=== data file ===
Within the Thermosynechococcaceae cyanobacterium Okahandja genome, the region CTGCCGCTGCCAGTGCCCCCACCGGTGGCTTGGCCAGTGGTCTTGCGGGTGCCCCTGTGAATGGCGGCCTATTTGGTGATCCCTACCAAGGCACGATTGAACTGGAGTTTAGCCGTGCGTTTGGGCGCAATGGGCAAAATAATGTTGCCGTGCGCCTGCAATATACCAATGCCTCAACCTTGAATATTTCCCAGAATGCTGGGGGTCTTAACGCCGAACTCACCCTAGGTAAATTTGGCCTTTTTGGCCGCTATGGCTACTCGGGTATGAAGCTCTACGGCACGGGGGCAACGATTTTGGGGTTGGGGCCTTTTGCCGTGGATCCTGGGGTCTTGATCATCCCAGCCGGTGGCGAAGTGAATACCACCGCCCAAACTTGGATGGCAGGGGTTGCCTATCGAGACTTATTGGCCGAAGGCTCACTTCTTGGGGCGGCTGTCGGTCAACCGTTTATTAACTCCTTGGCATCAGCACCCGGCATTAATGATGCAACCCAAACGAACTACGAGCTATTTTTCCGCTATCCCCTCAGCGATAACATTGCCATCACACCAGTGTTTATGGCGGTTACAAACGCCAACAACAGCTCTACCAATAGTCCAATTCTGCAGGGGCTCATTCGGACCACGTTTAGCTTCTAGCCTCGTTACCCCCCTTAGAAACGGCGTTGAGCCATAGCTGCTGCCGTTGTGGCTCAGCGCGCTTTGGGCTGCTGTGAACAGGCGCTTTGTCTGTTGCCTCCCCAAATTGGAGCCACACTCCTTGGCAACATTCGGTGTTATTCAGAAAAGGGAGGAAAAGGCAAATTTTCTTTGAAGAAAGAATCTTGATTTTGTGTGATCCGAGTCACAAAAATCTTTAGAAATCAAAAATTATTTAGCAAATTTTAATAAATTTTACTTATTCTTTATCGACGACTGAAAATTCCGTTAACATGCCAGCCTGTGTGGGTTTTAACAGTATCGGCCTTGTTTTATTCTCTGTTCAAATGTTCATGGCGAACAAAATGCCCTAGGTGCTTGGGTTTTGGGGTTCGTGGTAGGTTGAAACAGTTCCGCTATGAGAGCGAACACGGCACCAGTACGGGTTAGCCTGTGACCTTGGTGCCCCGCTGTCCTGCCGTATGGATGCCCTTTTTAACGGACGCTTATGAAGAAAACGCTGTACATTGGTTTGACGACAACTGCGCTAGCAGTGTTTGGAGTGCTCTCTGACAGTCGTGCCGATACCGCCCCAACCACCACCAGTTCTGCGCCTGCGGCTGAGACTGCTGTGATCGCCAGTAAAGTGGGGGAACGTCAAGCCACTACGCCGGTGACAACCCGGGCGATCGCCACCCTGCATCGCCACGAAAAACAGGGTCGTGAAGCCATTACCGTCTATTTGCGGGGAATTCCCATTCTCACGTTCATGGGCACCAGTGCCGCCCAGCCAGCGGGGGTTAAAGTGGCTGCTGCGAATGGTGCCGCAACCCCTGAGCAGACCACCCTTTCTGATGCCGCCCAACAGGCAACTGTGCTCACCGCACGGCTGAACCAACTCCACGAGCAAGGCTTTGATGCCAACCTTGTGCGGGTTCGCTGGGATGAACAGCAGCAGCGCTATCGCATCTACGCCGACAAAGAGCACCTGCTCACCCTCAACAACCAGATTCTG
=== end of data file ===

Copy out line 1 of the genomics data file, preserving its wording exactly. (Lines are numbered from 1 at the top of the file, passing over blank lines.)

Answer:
Within the Thermosynechococcaceae cyanobacterium Okahandja genome, the region CTGCCGCTGCCAGTGCCCCCACCGGTGGCTTGGCCAGTGGTCTTGCGGGTGCCCCTGTGAATGGCGGCCTATTTGGTGATCCCTACCAAGGCACGATTGAACTGGAGTTTAGCCGTGCGTTTGGGCGCAATGGGCAAAATAATGTTGCCGTGCGCCTGCAATATACCAATGCCTCAACCTTGAATATTTCCCAGAATGCTGGGGGTCTTAACGCCGAACTCACCCTAGGTAAATTTGGCCTTTTTGGCCGCTATGGCTACTCGGGTATGAAGCTCTACGGCACGGGGGCAACGATTTTGGGGTTGGGGCCTTTTGCCGTGGATCCTGGGGTCTTGATCATCCCAGCCGGTGGCGAAGTGAATACCACCGCCCAAACTTGGATGGCAGGGGTTGCCTATCGAGACTTATTGGCCGAAGGCTCACTTCTTGGGGCGGCTGTCGGTCAACCGTTTATTAACTCCTTGGCATCAGCACCCGGCATTAATGATGCAACCCAAACGAACTACGAGCTATTTTTCCGCTATCCCCTCAGCGATAACATTGCCATCACACCAGTGTTTATGGCGGTTACAAACGCCAACAACAGCTCTACCAATAGTCCAATTCTGCAGGGGCTCATTCGGACCACGTTTAGCTTCTAGCCTCGTTACCCCCCTTAGAAACGGCGTTGAGCCATAGCTGCTGCCGTTGTGGCTCAGCGCGCTTTGGGCTGCTGTGAACAGGCGCTTTGTCTGTTGCCTCCCCAAATTGGAGCCACACTCCTTGGCAACATTCGGTGTTATTCAGAAAAGGGAGGAAAAGGCAAATTTTCTTTGAAGAAAGAATCTTGATTTTGTGTGATCCGAGTCACAAAAATCTTTAGAAATCAAAAATTATTTAGCAAATTTTAATAAATTTTACTTATTCTTTATCGACGACTGAAAATTCCGTTAACATGCCAGCCTGTGTGGGTTTTAACAGTATCGGCCTTGTTTTATTCTCTGTTCAAATGTTCATGGCGAACAAAATGCCCTAGGTGCTTGGGTTTTGGGGTTCGTGGTAGGTTGAAACAGTTCCGCTATGAGAGCGAACACGGCACCAGTACGGGTTAGCCTGTGACCTTGGTGCCCCGCTGTCCTGCCGTATGGATGCCCTTTTTAACGGACGCTTATGAAGAAAACGCTGTACATTGGTTTGACGACAACTGCGCTAGCAGTGTTTGGAGTGCTCTCTGACAGTCGTGCCGATACCGCCCCAACCACCACCAGTTCTGCGCCTGCGGCTGAGACTGCTGTGATCGCCAGTAAAGTGGGGGAACGTCAAGCCACTACGCCGGTGACAACCCGGGCGATCGCCACCCTGCATCGCCACGAAAAACAGGGTCGTGAAGCCATTACCGTCTATTTGCGGGGAATTCCCATTCTCACGTTCATGGGCACCAGTGCCGCCCAGCCAGCGGGGGTTAAAGTGGCTGCTGCGAATGGTGCCGCAACCCCTGAGCAGACCACCCTTTCTGATGCCGCCCAACAGGCAACTGTGCTCACCGCACGGCTGAACCAACTCCACGAGCAAGGCTTTGATGCCAACCTTGTGCGGGTTCGCTGGGATGAACAGCAGCAGCGCTATCGCATCTACGCCGACAAAGAGCACCTGCTCACCCTCAACAACCAGATTCTG